Alexander Toradze will walk out on stage in Meyerhoff Hall next Thursday to tame the man-eating Rachmaninov Third Piano Concerto, the most gloriously beautiful and astoundingly difficult all works for piano and orchestra.
Toradze lives in South Bend, Ind., but in birth and training he is Russian. Of course.
Most of the pianists who have conquered the Third Rachmaninov's difficulties -- beginning with the composer himself -- have been Russian. Their ability to play technically demanding music has almost come to seem the natural way.
In more than 60 years of international competitions, Russian pianists have consistently won the Ivory Wars, pounding the opposition to smithereens, losing a skirmish only here and there. But now the economic problems that dismantled the Soviet Union threaten the great traditions and the superb training that resulted in Russian pianistic hegemony.
For years Russian artists -- many of them as famous as the pianist Vladimir Ashkenazy, the cellist Mstislav Rostropovich and the dancers Rudolf Nureyev and Mikhail Baryshnikov -- had been leaving the Soviet Union in a blaze of publicized defections or expulsions. But in the few years since perestroika began dissolving authoritarian rule, that tantalizing trickle has become a hemorrhage that threatens Russian cultural life.
"[Lazar] Berman is in Italy; [Dmitri] Bashkirov is in Spain; the Moscow Virtousi are in Madrid; the Bashmet Orchestra is in Paris; and [Stanislas] Bunin is in Tokyo," says the emigre pianist Vladimir Feltsman, who gave several well-publicized concerts in his native country last winter. "Almost anybody with talent is getting out or thinking about it. My prediction for the future is very gloomy."
While educating musicians is not as expensive as building missiles, Soviet pianistic superiority was predicated on state support of the most remarkable free educational system ever built -- a financial commitment to musical education that is staggering by American standards.
"Music and sports were the only things that benefited from communism because -- unlike history or literature -- it's impossible to distort them ideologically," says Ashkenazy, who has returned to his native land several times in the last few years.
Ideology and greatness
Actually, it is ideology that was partly responsible for Soviet pianistic greatness. To several generations of Russian leaders, music was a means of fulfilling two missions: bringing high culture to the masses and demonstrating Soviet cultural superiority to the West by winning instrumental competitions. But proud traditions, superb teaching (especially of the young), disciplined students and economic incentives also helped create more superior pianists in the Soviet Union than in the West.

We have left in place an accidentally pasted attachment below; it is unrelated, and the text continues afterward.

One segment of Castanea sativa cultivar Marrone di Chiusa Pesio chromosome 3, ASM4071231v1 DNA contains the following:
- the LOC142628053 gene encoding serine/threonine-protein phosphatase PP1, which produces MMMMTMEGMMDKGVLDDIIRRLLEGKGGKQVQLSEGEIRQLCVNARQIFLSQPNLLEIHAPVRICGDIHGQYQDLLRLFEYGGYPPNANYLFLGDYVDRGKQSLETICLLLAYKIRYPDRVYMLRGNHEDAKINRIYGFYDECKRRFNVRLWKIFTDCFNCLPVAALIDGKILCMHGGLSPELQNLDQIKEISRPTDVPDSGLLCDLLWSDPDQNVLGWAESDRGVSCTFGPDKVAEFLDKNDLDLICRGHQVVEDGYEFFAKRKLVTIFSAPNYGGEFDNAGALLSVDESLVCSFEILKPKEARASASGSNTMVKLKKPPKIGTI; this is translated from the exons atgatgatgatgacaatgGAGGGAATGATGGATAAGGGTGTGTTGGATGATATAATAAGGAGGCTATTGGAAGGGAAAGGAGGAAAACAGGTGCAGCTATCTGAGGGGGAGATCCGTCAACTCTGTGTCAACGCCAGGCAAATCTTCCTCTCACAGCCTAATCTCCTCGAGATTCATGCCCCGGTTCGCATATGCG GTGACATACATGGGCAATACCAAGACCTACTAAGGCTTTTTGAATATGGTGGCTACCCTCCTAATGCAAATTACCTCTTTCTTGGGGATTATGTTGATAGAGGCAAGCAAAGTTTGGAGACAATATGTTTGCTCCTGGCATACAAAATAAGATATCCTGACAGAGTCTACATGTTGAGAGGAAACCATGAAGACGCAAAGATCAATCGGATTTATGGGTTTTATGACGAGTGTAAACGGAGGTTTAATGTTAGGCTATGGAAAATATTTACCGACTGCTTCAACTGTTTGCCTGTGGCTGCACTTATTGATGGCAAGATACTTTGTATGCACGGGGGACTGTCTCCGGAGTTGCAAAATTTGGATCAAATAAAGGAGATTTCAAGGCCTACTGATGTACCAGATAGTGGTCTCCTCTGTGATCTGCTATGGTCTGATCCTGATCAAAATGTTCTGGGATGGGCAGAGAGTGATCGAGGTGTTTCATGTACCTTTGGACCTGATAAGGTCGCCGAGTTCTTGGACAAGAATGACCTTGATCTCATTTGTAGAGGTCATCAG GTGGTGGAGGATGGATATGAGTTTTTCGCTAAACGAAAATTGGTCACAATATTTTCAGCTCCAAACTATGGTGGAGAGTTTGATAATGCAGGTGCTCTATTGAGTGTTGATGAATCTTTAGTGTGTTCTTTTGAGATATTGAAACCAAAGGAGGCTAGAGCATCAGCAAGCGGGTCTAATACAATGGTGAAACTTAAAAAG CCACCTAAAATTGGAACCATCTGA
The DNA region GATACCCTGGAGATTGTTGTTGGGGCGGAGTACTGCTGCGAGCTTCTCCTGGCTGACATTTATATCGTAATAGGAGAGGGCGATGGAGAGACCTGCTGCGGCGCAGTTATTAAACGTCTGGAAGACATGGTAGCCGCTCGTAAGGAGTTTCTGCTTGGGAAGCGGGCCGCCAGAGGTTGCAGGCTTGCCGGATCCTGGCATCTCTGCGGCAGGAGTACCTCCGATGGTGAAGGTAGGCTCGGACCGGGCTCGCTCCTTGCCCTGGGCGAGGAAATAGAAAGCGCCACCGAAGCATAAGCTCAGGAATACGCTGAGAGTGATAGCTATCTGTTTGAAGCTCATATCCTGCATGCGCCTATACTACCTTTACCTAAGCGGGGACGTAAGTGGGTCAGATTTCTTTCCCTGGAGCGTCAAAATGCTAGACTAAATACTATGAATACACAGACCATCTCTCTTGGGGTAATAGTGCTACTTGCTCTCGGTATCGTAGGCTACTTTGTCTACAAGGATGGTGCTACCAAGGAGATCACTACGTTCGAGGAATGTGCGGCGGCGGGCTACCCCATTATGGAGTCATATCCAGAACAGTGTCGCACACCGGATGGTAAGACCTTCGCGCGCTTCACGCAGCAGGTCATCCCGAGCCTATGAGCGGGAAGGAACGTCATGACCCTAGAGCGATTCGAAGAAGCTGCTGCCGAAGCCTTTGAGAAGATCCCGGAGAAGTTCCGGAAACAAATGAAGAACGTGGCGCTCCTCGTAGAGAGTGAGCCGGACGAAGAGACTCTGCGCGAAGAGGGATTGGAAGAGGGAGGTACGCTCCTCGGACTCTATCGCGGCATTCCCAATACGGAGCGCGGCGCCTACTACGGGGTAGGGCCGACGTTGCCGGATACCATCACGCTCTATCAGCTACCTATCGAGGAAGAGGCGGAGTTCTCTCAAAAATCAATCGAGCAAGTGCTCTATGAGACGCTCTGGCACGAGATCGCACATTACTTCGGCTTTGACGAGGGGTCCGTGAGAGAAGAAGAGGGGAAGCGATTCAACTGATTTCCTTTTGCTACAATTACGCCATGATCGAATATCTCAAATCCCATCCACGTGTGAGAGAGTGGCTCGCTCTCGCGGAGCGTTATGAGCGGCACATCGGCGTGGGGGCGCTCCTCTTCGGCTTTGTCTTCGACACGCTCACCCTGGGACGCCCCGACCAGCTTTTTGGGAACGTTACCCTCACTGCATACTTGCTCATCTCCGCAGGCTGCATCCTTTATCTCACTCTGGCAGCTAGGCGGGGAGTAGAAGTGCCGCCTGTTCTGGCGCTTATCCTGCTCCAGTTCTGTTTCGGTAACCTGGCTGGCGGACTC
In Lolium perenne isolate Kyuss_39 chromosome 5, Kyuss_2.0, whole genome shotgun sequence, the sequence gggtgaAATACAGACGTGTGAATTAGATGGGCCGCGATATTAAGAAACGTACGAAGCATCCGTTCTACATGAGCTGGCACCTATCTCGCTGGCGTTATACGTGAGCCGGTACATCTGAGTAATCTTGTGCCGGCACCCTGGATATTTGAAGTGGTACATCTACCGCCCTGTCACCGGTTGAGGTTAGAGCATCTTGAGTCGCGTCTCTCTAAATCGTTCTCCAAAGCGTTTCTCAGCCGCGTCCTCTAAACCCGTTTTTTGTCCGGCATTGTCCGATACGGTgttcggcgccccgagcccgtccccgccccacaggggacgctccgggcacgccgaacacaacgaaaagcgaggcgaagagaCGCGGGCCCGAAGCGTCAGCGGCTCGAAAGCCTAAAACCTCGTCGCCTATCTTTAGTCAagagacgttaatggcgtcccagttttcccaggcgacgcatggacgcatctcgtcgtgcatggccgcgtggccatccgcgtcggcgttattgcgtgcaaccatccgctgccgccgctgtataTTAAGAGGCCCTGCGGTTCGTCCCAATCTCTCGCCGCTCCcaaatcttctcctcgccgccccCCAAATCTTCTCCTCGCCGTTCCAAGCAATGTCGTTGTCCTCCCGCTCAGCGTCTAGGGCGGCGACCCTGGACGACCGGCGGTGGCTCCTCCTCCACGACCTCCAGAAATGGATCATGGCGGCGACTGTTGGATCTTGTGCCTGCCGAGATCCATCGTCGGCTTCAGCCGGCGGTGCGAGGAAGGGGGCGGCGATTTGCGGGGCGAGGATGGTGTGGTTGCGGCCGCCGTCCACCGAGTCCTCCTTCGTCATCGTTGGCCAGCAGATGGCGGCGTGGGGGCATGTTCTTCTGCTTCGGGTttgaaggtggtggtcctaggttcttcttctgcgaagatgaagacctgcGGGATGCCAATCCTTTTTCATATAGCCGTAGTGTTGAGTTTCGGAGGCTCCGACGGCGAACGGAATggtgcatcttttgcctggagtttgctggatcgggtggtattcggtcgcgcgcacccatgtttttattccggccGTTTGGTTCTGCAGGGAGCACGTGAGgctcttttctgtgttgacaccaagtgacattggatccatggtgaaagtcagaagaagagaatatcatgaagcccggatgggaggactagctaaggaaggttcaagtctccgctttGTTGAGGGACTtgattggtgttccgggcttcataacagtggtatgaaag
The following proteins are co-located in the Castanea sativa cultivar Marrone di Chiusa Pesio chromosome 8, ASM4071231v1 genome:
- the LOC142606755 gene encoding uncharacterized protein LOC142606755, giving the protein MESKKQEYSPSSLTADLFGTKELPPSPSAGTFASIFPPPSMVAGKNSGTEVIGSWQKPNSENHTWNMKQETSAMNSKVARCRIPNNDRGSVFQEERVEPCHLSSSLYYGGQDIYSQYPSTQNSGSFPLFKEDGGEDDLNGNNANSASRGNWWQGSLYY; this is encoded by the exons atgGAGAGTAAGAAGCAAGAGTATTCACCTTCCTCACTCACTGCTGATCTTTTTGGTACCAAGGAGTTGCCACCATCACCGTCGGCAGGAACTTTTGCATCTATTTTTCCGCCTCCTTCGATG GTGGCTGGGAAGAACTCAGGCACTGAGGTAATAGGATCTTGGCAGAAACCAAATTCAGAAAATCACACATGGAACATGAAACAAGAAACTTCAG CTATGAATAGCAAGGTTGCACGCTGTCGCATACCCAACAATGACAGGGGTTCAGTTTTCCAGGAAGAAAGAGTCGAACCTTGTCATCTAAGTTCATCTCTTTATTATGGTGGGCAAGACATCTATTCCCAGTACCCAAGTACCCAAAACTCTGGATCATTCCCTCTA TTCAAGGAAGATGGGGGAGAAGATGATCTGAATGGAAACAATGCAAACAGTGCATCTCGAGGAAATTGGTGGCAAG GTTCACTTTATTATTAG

Improbable as it may seem to American parents who would prefer their children to go into medicine, law or science instead of music, musicians in the old U.S.S.R. earned more money than almost any other profession. For stars such as Toradze, Ashkenazy and Feltsman, music meant travel abroad and the ability to acquire foreign currency and goods. Even for those who only taught, music was a relatively lucrative and rewarding career. At the state-supported children's music schools, for example, teachers earned salaries that were at least equal to those of engineers or doctors; they enjoyed better hours; and they had the opportunity to earn extra money by giving concerts.
"Parents didn't think twice about pushing their children into music," Ashkenazy says.
What often shocks Russian musicians new to the United States is the low regard in which this country holds teaching careers -- particularly that of teaching the young.
"When I came here everybody told me to forget about continuing to teach children," says Victoria Mushkatkol, a Leningrad
Conservatory graduate who now teaches at the Interlochen Arts Academy in Michigan, one of the few national institutions that specializes in teaching gifted children. "In Russia it was considered nobler and more important to teach kids when they were younger than when they got to college," she adds.
An early start
It is precisely because the Russians so emphasized early training that they achieved such remarkable success. Students in Russia start at an earlier age than in America and, besides being more accomplished technically, are carefully trained in sight-singing, music theory, music history and harmony by the time they reach college -- which is when American music students often begin those subjects.
"In Russia they have no more talent than we have," says Nelitta True, chairman of the piano department of the Eastman School of Music, who taught at the Leningrad Conservatory two years ago. "The difference is that they don't have any hidden talents and we do -- because American students often haven't acquired the technique to express what they have inside them."